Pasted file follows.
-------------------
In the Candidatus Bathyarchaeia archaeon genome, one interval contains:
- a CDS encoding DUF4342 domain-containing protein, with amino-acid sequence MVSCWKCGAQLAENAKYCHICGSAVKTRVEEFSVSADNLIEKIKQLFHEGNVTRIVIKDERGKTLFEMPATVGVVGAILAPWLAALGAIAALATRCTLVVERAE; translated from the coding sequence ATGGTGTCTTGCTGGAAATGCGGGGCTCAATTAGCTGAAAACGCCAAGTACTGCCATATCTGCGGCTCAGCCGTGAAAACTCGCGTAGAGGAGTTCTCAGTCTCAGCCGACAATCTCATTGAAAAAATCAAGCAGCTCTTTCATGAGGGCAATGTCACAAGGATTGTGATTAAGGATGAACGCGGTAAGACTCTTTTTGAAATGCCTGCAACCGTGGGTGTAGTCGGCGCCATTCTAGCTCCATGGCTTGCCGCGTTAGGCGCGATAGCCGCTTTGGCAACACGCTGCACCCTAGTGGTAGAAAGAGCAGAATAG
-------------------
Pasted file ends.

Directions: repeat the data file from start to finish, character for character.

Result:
In the Candidatus Bathyarchaeia archaeon genome, one interval contains:
- a CDS encoding DUF4342 domain-containing protein, with amino-acid sequence MVSCWKCGAQLAENAKYCHICGSAVKTRVEEFSVSADNLIEKIKQLFHEGNVTRIVIKDERGKTLFEMPATVGVVGAILAPWLAALGAIAALATRCTLVVERAE; translated from the coding sequence ATGGTGTCTTGCTGGAAATGCGGGGCTCAATTAGCTGAAAACGCCAAGTACTGCCATATCTGCGGCTCAGCCGTGAAAACTCGCGTAGAGGAGTTCTCAGTCTCAGCCGACAATCTCATTGAAAAAATCAAGCAGCTCTTTCATGAGGGCAATGTCACAAGGATTGTGATTAAGGATGAACGCGGTAAGACTCTTTTTGAAATGCCTGCAACCGTGGGTGTAGTCGGCGCCATTCTAGCTCCATGGCTTGCCGCGTTAGGCGCGATAGCCGCTTTGGCAACACGCTGCACCCTAGTGGTAGAAAGAGCAGAATAG